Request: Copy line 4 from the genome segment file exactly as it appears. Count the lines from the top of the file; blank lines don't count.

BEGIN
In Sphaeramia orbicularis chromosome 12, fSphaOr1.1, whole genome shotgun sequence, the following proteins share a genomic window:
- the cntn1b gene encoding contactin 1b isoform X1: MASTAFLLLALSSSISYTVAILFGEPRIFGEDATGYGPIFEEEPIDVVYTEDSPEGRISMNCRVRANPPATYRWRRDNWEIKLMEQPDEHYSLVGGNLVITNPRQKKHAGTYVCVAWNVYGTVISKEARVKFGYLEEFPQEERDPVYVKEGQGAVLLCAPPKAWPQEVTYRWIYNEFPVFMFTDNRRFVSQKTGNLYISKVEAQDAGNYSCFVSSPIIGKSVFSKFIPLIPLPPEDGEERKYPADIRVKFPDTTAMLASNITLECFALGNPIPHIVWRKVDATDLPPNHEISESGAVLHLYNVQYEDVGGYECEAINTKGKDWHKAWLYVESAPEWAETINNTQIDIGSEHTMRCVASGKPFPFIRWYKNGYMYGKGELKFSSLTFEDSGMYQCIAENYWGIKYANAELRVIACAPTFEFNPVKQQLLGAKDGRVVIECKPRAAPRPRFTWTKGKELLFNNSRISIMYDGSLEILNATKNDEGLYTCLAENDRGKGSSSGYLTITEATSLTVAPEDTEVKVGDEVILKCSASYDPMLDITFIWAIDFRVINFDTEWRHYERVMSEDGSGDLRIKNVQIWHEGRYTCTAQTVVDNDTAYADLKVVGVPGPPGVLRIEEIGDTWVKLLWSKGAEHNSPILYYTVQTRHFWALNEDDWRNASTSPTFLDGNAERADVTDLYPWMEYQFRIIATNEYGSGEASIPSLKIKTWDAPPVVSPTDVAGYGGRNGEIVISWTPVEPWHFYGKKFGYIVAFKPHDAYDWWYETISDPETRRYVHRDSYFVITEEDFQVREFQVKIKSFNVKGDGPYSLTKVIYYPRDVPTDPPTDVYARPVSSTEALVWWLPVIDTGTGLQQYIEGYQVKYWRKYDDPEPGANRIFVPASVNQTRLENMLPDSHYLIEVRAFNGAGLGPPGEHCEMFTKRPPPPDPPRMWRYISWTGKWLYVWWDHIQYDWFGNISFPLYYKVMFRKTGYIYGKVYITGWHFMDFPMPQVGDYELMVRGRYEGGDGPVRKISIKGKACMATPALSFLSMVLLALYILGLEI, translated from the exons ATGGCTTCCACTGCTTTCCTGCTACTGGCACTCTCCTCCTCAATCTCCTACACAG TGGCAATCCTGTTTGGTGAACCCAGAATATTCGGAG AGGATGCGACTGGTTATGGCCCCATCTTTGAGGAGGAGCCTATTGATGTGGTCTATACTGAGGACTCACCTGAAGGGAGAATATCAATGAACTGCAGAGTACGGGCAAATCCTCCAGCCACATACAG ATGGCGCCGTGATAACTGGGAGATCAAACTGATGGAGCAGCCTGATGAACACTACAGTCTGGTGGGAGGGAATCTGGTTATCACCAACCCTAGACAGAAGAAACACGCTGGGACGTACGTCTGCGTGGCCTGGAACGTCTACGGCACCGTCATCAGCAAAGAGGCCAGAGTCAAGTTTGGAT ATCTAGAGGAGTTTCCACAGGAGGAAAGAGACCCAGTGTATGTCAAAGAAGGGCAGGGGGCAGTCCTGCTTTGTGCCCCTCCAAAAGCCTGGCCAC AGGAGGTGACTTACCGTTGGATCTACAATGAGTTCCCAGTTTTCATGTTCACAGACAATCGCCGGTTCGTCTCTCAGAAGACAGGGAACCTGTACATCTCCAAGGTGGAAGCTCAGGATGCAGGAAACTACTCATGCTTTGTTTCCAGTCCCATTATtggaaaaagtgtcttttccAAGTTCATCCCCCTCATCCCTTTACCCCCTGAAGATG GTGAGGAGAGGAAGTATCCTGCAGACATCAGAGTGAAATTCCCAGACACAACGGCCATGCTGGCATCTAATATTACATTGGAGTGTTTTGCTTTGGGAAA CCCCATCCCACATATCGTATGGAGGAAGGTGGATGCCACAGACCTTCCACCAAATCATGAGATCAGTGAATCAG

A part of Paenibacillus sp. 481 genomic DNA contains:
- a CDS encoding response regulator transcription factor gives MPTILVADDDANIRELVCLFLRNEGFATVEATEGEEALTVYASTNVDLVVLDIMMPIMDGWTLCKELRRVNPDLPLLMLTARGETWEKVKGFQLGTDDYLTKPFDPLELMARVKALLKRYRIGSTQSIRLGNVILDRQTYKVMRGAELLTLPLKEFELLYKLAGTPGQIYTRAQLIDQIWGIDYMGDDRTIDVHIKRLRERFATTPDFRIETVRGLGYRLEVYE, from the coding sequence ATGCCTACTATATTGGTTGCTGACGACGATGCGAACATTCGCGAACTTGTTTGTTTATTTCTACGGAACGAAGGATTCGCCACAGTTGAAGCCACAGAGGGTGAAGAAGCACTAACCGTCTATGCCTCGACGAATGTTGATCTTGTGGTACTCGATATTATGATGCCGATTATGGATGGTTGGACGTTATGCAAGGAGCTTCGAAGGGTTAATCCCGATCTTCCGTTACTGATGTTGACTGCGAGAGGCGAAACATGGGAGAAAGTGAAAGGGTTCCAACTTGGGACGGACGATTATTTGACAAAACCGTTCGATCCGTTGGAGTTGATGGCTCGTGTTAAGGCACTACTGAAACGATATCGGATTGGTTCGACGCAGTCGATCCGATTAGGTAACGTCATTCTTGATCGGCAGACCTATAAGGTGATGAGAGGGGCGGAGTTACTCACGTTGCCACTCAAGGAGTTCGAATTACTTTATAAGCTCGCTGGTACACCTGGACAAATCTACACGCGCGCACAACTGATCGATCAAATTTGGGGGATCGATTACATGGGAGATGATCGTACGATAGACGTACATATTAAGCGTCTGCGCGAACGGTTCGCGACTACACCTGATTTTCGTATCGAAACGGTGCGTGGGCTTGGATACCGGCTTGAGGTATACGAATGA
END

- a CDS encoding response regulator transcription factor gives MPTILVADDDANIRELVCLFLRNEGFATVEATEGEEALTVYASTNVDLVVLDIMMPIMDGWTLCKELRRVNPDLPLLMLTARGETWEKVKGFQLGTDDYLTKPFDPLELMARVKALLKRYRIGSTQSIRLGNVILDRQTYKVMRGAELLTLPLKEFELLYKLAGTPGQIYTRAQLIDQIWGIDYMGDDRTIDVHIKRLRERFATTPDFRIETVRGLGYRLEVYE, from the coding sequence ATGCCTACTATATTGGTTGCTGACGACGATGCGAACATTCGCGAACTTGTTTGTTTATTTCTACGGAACGAAGGATTCGCCACAGTTGAAGCCACAGAGGGTGAAGAAGCACTAACCGTCTATGCCTCGACGAATGTTGATCTTGTGGTACTCGATATTATGATGCCGATTATGGATGGTTGGACGTTATGCAAGGAGCTTCGAAGGGTTAATCCCGATCTTCCGTTACTGATGTTGACTGCGAGAGGCGAAACATGGGAGAAAGTGAAAGGGTTCCAACTTGGGACGGACGATTATTTGACAAAACCGTTCGATCCGTTGGAGTTGATGGCTCGTGTTAAGGCACTACTGAAACGATATCGGATTGGTTCGACGCAGTCGATCCGATTAGGTAACGTCATTCTTGATCGGCAGACCTATAAGGTGATGAGAGGGGCGGAGTTACTCACGTTGCCACTCAAGGAGTTCGAATTACTTTATAAGCTCGCTGGTACACCTGGACAAATCTACACGCGCGCACAACTGATCGATCAAATTTGGGGGATCGATTACATGGGAGATGATCGTACGATAGACGTACATATTAAGCGTCTGCGCGAACGGTTCGCGACTACACCTGATTTTCGTATCGAAACGGTGCGTGGGCTTGGATACCGGCTTGAGGTATACGAATGA